Totally 92.7% of glucan present in the fruiting body of H. erinaceum could be solubilized. Of this value, 42.3, 17.7 and 10.7% were extractable by alkali, enzyme, second alkali treatments, respectively, from the residue given after microwave irradiation in water. The remained 22.0% were water-soluble (1→3; 1→6)-β-D-glucan extractable by microwave irradiation in water (Ookushi et al.: J. Appl. Glycosci., 53, 267-272 (2006)). Sugar linkage analysis of the glucan extracted from the water-insoluble residue indicated the presence of three distribution profiles of (1→3;1→6)-β-D-glucan in the water-insoluble residue; (1→3;1→6)-β-D-glucan rich in (1→3) linkages forming heavily hydrogen bonded networks, (1→3;1→6)-β-D-glucan rich in (1→6) linkages forming complex networks with protein and chitin, and (1→3;1→6)-β-D-glucan rich in (1→3) linkages forming complex networks with protein and chitin.
This study was investigated the rheological properties of Stein-Hall type corrugating adhesives (SH-adhesives) composed of carrier and main portions, which were needed for enhancing initial bond (green bond) strength to make the corrugated fiberboard at high speed on the double backer. Starch slurries and main portions of SH-adhesives were individually prepared from each starch: corn, high-amylose maize (hylon-5), waxy maize, wheat, potato, sweet-potato and tapioca. All carrier portions were prepared from cooked corn starch paste only. Initial shear rigidity, maximum shear stress, shear stress-strain pattern and viscosity of these gelatinized pastes from slurries and SH-adhesives were measured by the Couett type viscometer at 85°C. The properties of those SH-adhesives pastes depended on those of their main portions pastes, and were enhanced by their carrier portions. Rigidity and maximum stress of SH-adhesives pastes were varied by starch species, and these properties of the pastes from slurries increased as similar exponential function with increasing starch concentration in each species. So, these species pastes were organized into 4 types as type-1 of hylon-5, and type-2 of corn and wheat, and type-3 of potato, sweet potato and tapioca, and type-4 of waxy in order of the rigidity size and reverse order of strain size at maximum stress. And then, the rigidity was thought to be higher in the paste remaining the more clear shape gelatinized granules. Whereas, 7 kinds of SH-adhesive made a little difference in the green bond strength measured by table test. These results suggested that the rigidity and maximum stress were not most important factors in the rheological properties of gelatinized SH-adhesives pastes which were required to enhance the green bond strength on the corrugator.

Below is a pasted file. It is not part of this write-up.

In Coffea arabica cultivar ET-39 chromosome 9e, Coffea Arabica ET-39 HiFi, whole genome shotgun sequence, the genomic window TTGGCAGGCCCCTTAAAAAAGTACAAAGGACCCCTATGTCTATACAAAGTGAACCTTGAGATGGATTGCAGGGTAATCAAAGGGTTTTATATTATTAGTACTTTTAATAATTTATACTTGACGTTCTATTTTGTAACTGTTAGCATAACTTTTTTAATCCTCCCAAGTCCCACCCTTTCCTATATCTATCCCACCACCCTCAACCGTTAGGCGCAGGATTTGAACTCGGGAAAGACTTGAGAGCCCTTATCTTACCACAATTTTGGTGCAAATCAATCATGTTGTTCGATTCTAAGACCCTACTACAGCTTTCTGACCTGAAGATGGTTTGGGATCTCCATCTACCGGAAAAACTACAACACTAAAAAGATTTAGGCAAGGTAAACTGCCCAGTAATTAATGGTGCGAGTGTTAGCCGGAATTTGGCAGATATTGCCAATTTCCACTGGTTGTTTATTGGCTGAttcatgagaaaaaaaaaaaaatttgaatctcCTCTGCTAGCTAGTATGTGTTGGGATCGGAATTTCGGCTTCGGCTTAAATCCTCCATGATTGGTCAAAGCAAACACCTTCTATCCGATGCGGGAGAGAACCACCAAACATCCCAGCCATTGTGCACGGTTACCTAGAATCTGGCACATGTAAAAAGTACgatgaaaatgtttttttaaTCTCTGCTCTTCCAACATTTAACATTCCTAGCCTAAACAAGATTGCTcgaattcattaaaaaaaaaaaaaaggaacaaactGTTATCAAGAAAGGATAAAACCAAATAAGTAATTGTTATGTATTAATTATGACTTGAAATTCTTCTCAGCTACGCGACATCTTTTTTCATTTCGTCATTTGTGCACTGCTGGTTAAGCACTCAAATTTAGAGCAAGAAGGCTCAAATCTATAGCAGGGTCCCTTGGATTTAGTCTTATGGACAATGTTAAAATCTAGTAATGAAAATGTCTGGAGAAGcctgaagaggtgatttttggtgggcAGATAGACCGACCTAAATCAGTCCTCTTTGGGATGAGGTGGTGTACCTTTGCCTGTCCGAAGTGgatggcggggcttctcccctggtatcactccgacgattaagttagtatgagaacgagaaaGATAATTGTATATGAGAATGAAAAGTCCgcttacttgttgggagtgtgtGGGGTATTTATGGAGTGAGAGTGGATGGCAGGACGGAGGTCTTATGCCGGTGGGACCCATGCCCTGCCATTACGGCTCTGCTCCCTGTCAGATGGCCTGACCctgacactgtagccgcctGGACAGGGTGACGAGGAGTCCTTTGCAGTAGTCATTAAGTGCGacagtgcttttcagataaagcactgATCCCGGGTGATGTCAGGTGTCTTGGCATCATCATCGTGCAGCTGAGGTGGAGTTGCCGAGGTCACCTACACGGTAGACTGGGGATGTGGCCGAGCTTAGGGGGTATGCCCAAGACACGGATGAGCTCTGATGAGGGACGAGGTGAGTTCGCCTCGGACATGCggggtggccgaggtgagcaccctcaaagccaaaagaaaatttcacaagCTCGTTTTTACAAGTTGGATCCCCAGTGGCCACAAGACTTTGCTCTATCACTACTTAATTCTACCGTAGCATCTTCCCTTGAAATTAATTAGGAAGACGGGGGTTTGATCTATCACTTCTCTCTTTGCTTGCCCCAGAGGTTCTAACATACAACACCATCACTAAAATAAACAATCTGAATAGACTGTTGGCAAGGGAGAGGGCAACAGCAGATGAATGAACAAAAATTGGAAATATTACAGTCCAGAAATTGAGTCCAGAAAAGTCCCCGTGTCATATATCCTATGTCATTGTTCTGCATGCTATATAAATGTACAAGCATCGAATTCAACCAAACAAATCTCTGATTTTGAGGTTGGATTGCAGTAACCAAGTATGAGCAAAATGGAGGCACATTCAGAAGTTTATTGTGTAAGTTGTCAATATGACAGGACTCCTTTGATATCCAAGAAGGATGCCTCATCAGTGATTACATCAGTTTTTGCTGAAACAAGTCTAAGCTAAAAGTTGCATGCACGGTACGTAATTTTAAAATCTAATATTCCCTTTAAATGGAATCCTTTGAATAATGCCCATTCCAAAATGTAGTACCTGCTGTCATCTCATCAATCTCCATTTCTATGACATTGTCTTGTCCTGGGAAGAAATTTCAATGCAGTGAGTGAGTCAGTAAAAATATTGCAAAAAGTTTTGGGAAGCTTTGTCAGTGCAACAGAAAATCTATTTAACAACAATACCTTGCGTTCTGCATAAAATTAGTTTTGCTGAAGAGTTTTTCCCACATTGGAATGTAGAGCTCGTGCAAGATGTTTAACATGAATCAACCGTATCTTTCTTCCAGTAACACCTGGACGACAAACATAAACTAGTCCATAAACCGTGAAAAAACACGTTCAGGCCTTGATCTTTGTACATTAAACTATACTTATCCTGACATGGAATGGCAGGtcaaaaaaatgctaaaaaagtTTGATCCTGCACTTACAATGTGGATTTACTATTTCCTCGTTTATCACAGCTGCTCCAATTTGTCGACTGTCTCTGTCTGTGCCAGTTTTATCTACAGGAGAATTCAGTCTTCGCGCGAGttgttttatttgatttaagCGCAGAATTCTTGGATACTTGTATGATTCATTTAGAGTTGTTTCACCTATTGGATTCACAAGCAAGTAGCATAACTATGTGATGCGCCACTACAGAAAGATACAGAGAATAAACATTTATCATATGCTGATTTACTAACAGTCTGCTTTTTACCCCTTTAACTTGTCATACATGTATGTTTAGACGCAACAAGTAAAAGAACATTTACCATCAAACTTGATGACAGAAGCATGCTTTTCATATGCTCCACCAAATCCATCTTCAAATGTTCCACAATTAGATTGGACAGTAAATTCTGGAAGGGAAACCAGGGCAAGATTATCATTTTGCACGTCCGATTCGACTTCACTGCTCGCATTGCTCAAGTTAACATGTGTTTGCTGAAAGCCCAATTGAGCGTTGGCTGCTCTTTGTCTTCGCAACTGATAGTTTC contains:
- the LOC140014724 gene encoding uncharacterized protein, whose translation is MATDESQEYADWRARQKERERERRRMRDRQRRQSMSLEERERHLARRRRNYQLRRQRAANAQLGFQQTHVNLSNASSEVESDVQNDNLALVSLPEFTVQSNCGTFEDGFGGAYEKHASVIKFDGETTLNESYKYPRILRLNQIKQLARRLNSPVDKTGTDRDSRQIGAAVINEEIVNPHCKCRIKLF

This study was investigated the rheological properties of Stein-Hall type corrugating adhesives (SH-adhesives) composed of carrier and main portions, which were needed for enhancing initial bond (green bond) strength to make the corrugated fiberboard at high speed on the double backer. Starch slurries were individually prepared from corn, high-amylose maize (hylon-5), waxy maize and wheat starch. Main portions of SH-adhesives were individually prepared from corn or wheat starch. All carrier portions were prepared from cooked corn starch paste only. Initial shear rigidity, maximum shear stress, shear stress-strain pattern and viscosity of these gelatinized pastes from slurries and SH-adhesives were measured by the Couett type viscometer at 85°C. In the concentration of caustic soda up to 0.9%, the rheological properties of 4 species pastes from slurries were organized into 3 types. As type-1, the waxy pastes always behaved the low rigidity less than 0.4 kPa and the large strain at maximum stress as 9.6-10.8, except no borax addition. As type-2, hylon-5 pastes behaved the high rigidity and the small strain at maximum stress under 0.7. On the other hand, as type-3, the rigidity of corn and wheat pastes remarkably decreased to 0.3 kPa from 6.8 kPa, and the strain at maximum stress increased to 3.8 from 0.3 with increasing caustic soda concentration. In the same way, gelatinized pastes from the SH-adhesives composing the main portion of suspended corn or wheat reduced their rigidity and increased their strain at maximum stress with increasing caustic concentration. However, the green bond strength of adhesion samples laminated by table test with those corn starch SH-adhesives showed the strongest point at some caustic concentration. By SEM, glue lines of those adhesion samples delaminated in the measurement of the green bond strength were observed that clear shape swelling starch granules reduced with caustic increase, and the gelatinization in that strongest point was proceeded to swelling the starch granule until unclear shape. These results suggested that the balance of fluidity and rigidity behaviors as the rheological properties of gelatinized SH-adhesives pastes was required to enhance the green bond strength on the corrugator.